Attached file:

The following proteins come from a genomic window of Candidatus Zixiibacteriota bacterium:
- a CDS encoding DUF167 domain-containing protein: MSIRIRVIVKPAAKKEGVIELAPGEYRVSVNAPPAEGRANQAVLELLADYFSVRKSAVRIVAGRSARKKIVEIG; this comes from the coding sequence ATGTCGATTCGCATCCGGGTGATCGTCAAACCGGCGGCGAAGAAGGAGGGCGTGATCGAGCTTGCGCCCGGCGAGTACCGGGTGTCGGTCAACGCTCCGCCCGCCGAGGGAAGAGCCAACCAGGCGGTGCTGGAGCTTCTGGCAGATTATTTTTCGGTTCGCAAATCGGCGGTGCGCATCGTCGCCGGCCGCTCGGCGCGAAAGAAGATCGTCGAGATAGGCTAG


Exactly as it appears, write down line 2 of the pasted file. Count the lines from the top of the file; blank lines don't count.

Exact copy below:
- a CDS encoding DUF167 domain-containing protein: MSIRIRVIVKPAAKKEGVIELAPGEYRVSVNAPPAEGRANQAVLELLADYFSVRKSAVRIVAGRSARKKIVEIG; this comes from the coding sequence ATGTCGATTCGCATCCGGGTGATCGTCAAACCGGCGGCGAAGAAGGAGGGCGTGATCGAGCTTGCGCCCGGCGAGTACCGGGTGTCGGTCAACGCTCCGCCCGCCGAGGGAAGAGCCAACCAGGCGGTGCTGGAGCTTCTGGCAGATTATTTTTCGGTTCGCAAATCGGCGGTGCGCATCGTCGCCGGCCGCTCGGCGCGAAAGAAGATCGTCGAGATAGGCTAG